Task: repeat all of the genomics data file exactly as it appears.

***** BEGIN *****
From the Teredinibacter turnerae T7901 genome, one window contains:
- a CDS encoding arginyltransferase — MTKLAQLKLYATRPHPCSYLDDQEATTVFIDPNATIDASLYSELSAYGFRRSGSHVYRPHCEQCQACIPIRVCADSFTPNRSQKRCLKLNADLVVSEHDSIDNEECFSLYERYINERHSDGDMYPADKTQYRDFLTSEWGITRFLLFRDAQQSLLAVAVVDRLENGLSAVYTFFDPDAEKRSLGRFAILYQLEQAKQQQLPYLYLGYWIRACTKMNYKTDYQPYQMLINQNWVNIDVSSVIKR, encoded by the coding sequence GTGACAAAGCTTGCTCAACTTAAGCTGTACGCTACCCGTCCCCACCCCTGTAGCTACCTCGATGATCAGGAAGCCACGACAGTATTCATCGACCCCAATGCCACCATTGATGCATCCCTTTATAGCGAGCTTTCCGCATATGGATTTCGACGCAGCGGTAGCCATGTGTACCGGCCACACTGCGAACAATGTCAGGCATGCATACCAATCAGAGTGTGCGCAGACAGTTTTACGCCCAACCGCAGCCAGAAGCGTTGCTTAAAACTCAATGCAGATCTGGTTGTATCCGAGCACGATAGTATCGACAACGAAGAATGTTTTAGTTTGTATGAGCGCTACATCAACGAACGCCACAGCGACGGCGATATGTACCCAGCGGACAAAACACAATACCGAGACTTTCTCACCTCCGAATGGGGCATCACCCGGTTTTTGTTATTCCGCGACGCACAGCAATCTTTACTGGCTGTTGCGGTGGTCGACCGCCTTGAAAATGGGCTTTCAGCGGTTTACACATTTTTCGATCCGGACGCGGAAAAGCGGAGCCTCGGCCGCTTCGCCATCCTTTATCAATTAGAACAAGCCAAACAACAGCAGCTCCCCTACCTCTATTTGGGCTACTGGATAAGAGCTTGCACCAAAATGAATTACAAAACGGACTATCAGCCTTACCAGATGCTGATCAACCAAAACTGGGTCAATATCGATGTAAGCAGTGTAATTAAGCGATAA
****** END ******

From the Teredinibacter turnerae T7901 genome, one window contains:
- a CDS encoding arginyltransferase — MTKLAQLKLYATRPHPCSYLDDQEATTVFIDPNATIDASLYSELSAYGFRRSGSHVYRPHCEQCQACIPIRVCADSFTPNRSQKRCLKLNADLVVSEHDSIDNEECFSLYERYINERHSDGDMYPADKTQYRDFLTSEWGITRFLLFRDAQQSLLAVAVVDRLENGLSAVYTFFDPDAEKRSLGRFAILYQLEQAKQQQLPYLYLGYWIRACTKMNYKTDYQPYQMLINQNWVNIDVSSVIKR, encoded by the coding sequence GTGACAAAGCTTGCTCAACTTAAGCTGTACGCTACCCGTCCCCACCCCTGTAGCTACCTCGATGATCAGGAAGCCACGACAGTATTCATCGACCCCAATGCCACCATTGATGCATCCCTTTATAGCGAGCTTTCCGCATATGGATTTCGACGCAGCGGTAGCCATGTGTACCGGCCACACTGCGAACAATGTCAGGCATGCATACCAATCAGAGTGTGCGCAGACAGTTTTACGCCCAACCGCAGCCAGAAGCGTTGCTTAAAACTCAATGCAGATCTGGTTGTATCCGAGCACGATAGTATCGACAACGAAGAATGTTTTAGTTTGTATGAGCGCTACATCAACGAACGCCACAGCGACGGCGATATGTACCCAGCGGACAAAACACAATACCGAGACTTTCTCACCTCCGAATGGGGCATCACCCGGTTTTTGTTATTCCGCGACGCACAGCAATCTTTACTGGCTGTTGCGGTGGTCGACCGCCTTGAAAATGGGCTTTCAGCGGTTTACACATTTTTCGATCCGGACGCGGAAAAGCGGAGCCTCGGCCGCTTCGCCATCCTTTATCAATTAGAACAAGCCAAACAACAGCAGCTCCCCTACCTCTATTTGGGCTACTGGATAAGAGCTTGCACCAAAATGAATTACAAAACGGACTATCAGCCTTACCAGATGCTGATCAACCAAAACTGGGTCAATATCGATGTAAGCAGTGTAATTAAGCGATAA